From Japan: Ute in Shibuya

Kona%20Ute.jpg My first day in Tokyo, we went to Shibuya and walked to Harajuku. After the UT t-shirt shop I saw this Kona Ute next to this one shop/boutique. This is the only longtail I’ve seen in Japan, but though Japan may score low on the cargo bike parameter, this country is near tops for commuters. I’ve never been to Amsterdam, but in Copenhagen I saw a crapload of commuters. I think that if the subway/rail system wasn’t the best in the world then there would be even more cyclists commuting. There are definitely less motorscooters here than Taipei too.


I debated whether to post here or in the rack thread, but like the Japanese, I have the same economy of apartment/storage space dictating the dimensions of my bicycles, not to mention the size of the collection.  A longtail just won’t fit.

Living here for over 6 years, Japan is the most friendly bike nation I’ve ever encountered…but I haven’t been to Europe either.


Oh boy, are the apartments cramped here.  My friend teaches highschool here, and her apartment is about 10 x 14” total. I’ll post some pix later.

There are loads of cargo bikes in Japan - Japan Post bikes, Police bikes, newspaper delivery bikes (a special design), and you just have to see the food delivery bikes for ramen, soba, udon etc.. I’ll post some photos when I next see some. You could also argue that the ‘mama-charis’ the everyday bike of Japan are also cargo carriers as they frequently can be seen carrying both children (front and rear often!) and shopping.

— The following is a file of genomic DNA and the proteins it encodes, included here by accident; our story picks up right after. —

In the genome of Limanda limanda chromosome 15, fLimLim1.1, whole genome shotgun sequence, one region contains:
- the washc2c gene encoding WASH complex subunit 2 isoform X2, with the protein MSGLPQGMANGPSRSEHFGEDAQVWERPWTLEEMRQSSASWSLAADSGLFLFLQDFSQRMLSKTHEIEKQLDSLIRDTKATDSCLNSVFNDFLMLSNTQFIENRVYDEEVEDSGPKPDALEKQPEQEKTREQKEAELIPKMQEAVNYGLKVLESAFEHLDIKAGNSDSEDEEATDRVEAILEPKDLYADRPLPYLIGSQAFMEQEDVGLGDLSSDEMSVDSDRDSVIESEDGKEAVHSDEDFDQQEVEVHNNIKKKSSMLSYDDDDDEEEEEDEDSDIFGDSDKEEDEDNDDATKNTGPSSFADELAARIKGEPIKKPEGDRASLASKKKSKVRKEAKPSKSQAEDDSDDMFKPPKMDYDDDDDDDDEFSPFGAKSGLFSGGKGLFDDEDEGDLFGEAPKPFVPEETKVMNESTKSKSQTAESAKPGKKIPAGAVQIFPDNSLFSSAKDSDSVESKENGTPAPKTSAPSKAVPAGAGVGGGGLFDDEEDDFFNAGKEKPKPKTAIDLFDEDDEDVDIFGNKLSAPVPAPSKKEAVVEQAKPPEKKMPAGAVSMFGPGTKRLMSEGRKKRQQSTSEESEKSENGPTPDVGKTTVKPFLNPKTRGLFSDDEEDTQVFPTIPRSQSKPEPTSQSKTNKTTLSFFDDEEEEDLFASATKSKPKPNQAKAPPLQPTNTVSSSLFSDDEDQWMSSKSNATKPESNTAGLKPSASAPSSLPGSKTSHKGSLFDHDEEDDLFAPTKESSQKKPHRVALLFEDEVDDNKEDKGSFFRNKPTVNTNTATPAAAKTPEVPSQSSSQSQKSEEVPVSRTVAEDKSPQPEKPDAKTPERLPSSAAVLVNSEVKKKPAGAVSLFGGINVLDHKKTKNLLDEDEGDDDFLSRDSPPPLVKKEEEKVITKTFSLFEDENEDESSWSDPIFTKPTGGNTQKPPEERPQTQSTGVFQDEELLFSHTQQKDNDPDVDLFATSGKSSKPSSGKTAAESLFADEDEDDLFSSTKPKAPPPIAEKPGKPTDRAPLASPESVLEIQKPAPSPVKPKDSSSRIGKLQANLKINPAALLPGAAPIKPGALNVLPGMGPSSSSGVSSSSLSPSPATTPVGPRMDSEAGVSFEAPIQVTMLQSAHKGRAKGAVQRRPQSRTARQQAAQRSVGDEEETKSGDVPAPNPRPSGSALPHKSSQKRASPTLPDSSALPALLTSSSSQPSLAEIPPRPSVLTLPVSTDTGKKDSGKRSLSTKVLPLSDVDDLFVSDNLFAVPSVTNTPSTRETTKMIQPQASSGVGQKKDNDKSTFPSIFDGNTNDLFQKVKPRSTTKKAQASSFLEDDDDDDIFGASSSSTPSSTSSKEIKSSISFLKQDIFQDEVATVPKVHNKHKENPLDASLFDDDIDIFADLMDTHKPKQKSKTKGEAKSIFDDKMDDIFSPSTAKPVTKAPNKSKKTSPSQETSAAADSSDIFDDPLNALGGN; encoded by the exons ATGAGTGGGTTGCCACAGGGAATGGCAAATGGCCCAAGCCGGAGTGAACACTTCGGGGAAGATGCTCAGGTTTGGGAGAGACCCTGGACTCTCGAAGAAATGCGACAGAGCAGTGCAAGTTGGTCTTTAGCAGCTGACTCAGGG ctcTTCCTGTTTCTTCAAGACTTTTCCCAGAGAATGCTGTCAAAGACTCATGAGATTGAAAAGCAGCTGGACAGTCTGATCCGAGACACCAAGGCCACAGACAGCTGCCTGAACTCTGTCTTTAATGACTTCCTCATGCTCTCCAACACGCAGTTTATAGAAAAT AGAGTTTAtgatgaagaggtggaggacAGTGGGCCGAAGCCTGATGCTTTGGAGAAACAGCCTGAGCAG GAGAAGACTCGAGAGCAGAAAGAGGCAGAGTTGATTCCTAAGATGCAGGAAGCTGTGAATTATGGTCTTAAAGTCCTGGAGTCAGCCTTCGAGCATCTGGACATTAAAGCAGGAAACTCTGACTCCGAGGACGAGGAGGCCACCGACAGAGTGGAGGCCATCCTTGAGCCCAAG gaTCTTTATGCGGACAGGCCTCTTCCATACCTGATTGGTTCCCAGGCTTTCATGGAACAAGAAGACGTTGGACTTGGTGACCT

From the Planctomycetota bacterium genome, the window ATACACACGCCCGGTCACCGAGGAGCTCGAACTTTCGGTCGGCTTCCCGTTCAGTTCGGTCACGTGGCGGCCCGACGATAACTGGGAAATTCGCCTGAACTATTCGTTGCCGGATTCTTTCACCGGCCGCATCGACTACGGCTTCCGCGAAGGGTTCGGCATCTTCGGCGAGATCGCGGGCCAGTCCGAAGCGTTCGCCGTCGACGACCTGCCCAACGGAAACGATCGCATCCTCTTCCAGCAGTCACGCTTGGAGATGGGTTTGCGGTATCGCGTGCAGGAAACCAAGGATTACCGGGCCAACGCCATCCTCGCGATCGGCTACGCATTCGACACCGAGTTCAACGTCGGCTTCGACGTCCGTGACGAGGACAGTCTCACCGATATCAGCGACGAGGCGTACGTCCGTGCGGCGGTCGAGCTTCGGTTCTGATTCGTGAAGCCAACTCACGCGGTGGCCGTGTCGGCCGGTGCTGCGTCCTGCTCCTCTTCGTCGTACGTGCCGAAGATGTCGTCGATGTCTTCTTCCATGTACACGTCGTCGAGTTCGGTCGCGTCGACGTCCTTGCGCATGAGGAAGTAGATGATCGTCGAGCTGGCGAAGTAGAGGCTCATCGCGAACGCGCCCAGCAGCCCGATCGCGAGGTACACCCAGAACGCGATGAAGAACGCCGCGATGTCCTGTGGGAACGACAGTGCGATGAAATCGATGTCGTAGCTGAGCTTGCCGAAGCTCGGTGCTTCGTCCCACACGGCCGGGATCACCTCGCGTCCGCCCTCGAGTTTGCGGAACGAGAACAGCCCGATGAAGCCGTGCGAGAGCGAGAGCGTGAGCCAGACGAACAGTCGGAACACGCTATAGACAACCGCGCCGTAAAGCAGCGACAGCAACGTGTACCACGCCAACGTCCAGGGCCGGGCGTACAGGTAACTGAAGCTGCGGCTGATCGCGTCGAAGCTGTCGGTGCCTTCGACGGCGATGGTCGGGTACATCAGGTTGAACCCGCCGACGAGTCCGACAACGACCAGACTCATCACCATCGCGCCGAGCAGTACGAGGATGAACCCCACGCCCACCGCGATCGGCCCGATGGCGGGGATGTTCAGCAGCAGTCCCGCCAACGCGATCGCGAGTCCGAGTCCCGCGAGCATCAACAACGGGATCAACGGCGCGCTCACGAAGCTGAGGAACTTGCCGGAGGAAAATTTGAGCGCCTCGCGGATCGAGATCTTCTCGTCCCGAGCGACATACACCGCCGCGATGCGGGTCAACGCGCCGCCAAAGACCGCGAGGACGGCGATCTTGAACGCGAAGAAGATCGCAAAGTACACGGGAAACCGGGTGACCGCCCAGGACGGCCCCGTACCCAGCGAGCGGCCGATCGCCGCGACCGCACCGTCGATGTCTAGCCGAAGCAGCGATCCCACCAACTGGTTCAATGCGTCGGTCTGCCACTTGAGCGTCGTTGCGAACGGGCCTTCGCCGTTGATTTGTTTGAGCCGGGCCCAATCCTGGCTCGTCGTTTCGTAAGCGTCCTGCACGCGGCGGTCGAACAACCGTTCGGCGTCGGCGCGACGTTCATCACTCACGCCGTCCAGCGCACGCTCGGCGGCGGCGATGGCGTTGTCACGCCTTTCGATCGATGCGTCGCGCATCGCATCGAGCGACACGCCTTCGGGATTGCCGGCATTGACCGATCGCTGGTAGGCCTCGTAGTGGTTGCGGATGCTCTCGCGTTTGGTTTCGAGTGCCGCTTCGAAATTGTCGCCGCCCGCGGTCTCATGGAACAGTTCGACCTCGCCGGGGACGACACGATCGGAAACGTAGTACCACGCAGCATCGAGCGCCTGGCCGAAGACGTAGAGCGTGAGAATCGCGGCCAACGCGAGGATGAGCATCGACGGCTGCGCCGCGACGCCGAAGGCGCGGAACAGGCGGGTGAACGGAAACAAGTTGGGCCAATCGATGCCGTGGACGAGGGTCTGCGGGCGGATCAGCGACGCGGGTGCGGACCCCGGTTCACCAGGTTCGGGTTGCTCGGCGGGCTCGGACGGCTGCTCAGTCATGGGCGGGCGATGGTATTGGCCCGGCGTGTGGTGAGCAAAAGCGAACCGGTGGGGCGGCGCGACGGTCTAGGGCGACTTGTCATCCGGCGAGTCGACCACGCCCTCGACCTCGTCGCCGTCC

As the space is limited western type cargo bikes aren’t too common but I have seen some around.
There’s a big bike show in Tokyo starting tomorrow until Sunday - if you have chance go and see what is available here.


of course there are tons of cargo/work bikes in Japan, but the point is that there are very few “longtail” cargo bikes similar to the Kona Ute or Surly Big Dummy. 

I live in Japan too and although I do see many mamacharis riding around (usually on the sidewalk), I have noticed they are driven mainly by housewives, high school kids and old people. The Japanese in reality look down on bike riding as evidence the person is too poor to have a car or doesn’t have a driver’s license. They really abuse their mamacharis, leaving them out in the rain, not putting air in the tires and generally discarding them instead of maintaining them. I guess when they only cost $100, no one bothers. I rarely see businessmen or women riding a bike. I commute everyday by bike to the schools I teach at and the kids and teachers always ask me, “Oh, don’t you have a car?” like I’m some poor schmuck.

Another problem with “cargo-bikes” here in Japan is the general ban on two people riding a bike (even tandems are technically illegal). That really reduces the utility of a cargo bike.

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